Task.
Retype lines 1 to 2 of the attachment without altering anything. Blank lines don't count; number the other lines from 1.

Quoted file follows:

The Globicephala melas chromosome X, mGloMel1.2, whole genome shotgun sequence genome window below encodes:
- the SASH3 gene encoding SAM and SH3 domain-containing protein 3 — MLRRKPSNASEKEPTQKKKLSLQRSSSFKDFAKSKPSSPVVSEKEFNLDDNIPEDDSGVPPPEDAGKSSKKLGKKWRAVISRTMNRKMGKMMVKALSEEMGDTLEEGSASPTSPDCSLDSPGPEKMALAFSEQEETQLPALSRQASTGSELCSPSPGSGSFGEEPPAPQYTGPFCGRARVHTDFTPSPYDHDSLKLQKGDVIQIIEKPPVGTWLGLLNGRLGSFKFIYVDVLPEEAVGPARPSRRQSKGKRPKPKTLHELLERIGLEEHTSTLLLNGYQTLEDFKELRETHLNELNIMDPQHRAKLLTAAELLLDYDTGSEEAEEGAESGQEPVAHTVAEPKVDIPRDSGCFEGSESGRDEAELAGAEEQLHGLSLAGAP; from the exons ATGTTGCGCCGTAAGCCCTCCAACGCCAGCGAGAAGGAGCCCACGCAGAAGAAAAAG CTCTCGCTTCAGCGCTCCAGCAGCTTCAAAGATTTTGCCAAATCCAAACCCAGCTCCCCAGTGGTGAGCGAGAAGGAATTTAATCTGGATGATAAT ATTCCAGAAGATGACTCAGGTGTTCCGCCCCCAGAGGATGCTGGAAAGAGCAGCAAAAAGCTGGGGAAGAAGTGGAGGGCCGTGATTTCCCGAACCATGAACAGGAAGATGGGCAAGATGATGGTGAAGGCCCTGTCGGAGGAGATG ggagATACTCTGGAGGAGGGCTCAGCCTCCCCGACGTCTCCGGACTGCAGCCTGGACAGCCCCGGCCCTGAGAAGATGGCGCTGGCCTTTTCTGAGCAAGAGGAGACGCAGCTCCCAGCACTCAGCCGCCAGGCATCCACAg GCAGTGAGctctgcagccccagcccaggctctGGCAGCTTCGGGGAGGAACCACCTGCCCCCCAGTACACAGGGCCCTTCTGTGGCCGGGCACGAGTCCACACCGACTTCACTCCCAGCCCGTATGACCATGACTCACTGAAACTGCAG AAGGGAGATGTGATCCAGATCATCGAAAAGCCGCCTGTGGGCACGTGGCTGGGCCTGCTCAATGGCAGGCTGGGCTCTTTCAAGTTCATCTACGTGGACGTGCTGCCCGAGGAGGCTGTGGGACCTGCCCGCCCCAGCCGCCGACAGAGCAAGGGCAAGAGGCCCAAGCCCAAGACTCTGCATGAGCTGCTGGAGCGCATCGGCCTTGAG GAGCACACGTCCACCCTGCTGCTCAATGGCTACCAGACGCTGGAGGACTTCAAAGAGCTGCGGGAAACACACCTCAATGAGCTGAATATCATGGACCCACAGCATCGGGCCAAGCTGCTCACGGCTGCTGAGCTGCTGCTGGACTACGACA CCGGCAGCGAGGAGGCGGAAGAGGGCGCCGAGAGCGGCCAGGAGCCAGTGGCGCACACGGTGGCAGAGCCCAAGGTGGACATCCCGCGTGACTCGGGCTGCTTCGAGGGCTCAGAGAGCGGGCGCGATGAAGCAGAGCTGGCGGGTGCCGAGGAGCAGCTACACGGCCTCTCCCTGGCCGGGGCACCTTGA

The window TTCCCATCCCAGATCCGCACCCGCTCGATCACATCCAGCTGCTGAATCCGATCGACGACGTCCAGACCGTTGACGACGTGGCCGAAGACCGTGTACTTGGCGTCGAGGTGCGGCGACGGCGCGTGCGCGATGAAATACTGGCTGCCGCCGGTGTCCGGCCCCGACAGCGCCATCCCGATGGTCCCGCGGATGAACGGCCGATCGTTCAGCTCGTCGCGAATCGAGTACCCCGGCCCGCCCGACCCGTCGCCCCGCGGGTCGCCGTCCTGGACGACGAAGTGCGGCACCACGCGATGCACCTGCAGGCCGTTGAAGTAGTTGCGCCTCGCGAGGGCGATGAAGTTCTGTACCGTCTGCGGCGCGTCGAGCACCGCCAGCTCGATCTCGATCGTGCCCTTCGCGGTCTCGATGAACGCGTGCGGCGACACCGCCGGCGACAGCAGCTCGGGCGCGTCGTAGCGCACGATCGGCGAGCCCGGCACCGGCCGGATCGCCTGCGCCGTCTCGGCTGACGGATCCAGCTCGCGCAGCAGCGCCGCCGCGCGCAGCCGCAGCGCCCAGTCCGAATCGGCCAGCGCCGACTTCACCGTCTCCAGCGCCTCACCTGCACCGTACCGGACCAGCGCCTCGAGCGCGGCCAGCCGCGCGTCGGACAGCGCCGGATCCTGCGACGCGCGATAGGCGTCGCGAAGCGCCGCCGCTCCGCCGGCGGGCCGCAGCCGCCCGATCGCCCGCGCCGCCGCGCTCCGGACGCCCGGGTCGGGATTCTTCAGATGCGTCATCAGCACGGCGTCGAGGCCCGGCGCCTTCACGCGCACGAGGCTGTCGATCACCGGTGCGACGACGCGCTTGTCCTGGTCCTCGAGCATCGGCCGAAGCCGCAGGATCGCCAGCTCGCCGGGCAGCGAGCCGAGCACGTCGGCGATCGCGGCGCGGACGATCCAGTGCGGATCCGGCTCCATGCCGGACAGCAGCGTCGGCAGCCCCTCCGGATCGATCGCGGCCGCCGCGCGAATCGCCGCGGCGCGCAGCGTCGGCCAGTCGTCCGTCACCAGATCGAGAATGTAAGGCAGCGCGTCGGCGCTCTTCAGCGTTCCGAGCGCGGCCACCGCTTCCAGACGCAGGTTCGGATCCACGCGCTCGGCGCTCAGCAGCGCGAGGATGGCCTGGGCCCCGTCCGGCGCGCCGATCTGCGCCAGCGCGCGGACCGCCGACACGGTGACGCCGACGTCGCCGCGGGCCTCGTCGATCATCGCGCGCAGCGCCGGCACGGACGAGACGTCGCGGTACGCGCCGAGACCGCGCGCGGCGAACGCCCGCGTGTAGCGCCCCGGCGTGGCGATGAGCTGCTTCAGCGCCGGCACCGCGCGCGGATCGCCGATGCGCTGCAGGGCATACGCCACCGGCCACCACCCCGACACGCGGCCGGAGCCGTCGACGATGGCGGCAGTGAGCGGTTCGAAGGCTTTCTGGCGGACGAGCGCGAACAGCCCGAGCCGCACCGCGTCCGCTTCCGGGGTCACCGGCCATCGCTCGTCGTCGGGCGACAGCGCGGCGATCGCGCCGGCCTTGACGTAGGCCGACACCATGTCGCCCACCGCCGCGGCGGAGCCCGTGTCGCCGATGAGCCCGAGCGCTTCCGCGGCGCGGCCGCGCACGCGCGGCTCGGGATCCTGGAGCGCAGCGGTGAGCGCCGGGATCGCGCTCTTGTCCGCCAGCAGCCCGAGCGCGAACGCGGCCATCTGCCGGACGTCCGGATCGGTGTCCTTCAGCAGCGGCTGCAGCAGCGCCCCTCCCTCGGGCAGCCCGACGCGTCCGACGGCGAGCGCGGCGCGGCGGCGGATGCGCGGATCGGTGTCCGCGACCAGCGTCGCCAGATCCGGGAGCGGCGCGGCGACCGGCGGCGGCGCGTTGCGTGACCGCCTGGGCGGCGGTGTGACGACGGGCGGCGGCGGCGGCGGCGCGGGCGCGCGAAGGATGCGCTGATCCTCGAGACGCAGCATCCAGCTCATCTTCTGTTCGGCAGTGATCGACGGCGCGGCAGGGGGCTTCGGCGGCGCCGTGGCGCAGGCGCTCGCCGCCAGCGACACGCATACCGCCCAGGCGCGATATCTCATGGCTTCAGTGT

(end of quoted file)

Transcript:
The Globicephala melas chromosome X, mGloMel1.2, whole genome shotgun sequence genome window below encodes:
- the SASH3 gene encoding SAM and SH3 domain-containing protein 3 — MLRRKPSNASEKEPTQKKKLSLQRSSSFKDFAKSKPSSPVVSEKEFNLDDNIPEDDSGVPPPEDAGKSSKKLGKKWRAVISRTMNRKMGKMMVKALSEEMGDTLEEGSASPTSPDCSLDSPGPEKMALAFSEQEETQLPALSRQASTGSELCSPSPGSGSFGEEPPAPQYTGPFCGRARVHTDFTPSPYDHDSLKLQKGDVIQIIEKPPVGTWLGLLNGRLGSFKFIYVDVLPEEAVGPARPSRRQSKGKRPKPKTLHELLERIGLEEHTSTLLLNGYQTLEDFKELRETHLNELNIMDPQHRAKLLTAAELLLDYDTGSEEAEEGAESGQEPVAHTVAEPKVDIPRDSGCFEGSESGRDEAELAGAEEQLHGLSLAGAP; from the exons ATGTTGCGCCGTAAGCCCTCCAACGCCAGCGAGAAGGAGCCCACGCAGAAGAAAAAG CTCTCGCTTCAGCGCTCCAGCAGCTTCAAAGATTTTGCCAAATCCAAACCCAGCTCCCCAGTGGTGAGCGAGAAGGAATTTAATCTGGATGATAAT ATTCCAGAAGATGACTCAGGTGTTCCGCCCCCAGAGGATGCTGGAAAGAGCAGCAAAAAGCTGGGGAAGAAGTGGAGGGCCGTGATTTCCCGAACCATGAACAGGAAGATGGGCAAGATGATGGTGAAGGCCCTGTCGGAGGAGATG ggagATACTCTGGAGGAGGGCTCAGCCTCCCCGACGTCTCCGGACTGCAGCCTGGACAGCCCCGGCCCTGAGAAGATGGCGCTGGCCTTTTCTGAGCAAGAGGAGACGCAGCTCCCAGCACTCAGCCGCCAGGCATCCACAg GCAGTGAGctctgcagccccagcccaggctctGGCAGCTTCGGGGAGGAACCACCTGCCCCCCAGTACACAGGGCCCTTCTGTGGCCGGGCACGAGTCCACACCGACTTCACTCCCAGCCCGTATGACCATGACTCACTGAAACTGCAG AAGGGAGATGTGATCCAGATCATCGAAAAGCCGCCTGTGGGCACGTGGCTGGGCCTGCTCAATGGCAGGCTGGGCTCTTTCAAGTTCATCTACGTGGACGTGCTGCCCGAGGAGGCTGTGGGACCTGCCCGCCCCAGCCGCCGACAGAGCAAGGGCAAGAGGCCCAAGCCCAAGACTCTGCATGAGCTGCTGGAGCGCATCGGCCTTGAG GAGCACACGTCCACCCTGCTGCTCAATGGCTACCAGACGCTGGAGGACTTCAAAGAGCTGCGGGAAACACACCTCAATGAGCTGAATATCATGGACCCACAGCATCGGGCCAAGCTGCTCACGGCTGCTGAGCTGCTGCTGGACTACGACA CCGGCAGCGAGGAGGCGGAAGAGGGCGCCGAGAGCGGCCAGGAGCCAGTGGCGCACACGGTGGCAGAGCCCAAGGTGGACATCCCGCGTGACTCGGGCTGCTTCGAGGGCTCAGAGAGCGGGCGCGATGAAGCAGAGCTGGCGGGTGCCGAGGAGCAGCTACACGGCCTCTCCCTGGCCGGGGCACCTTGA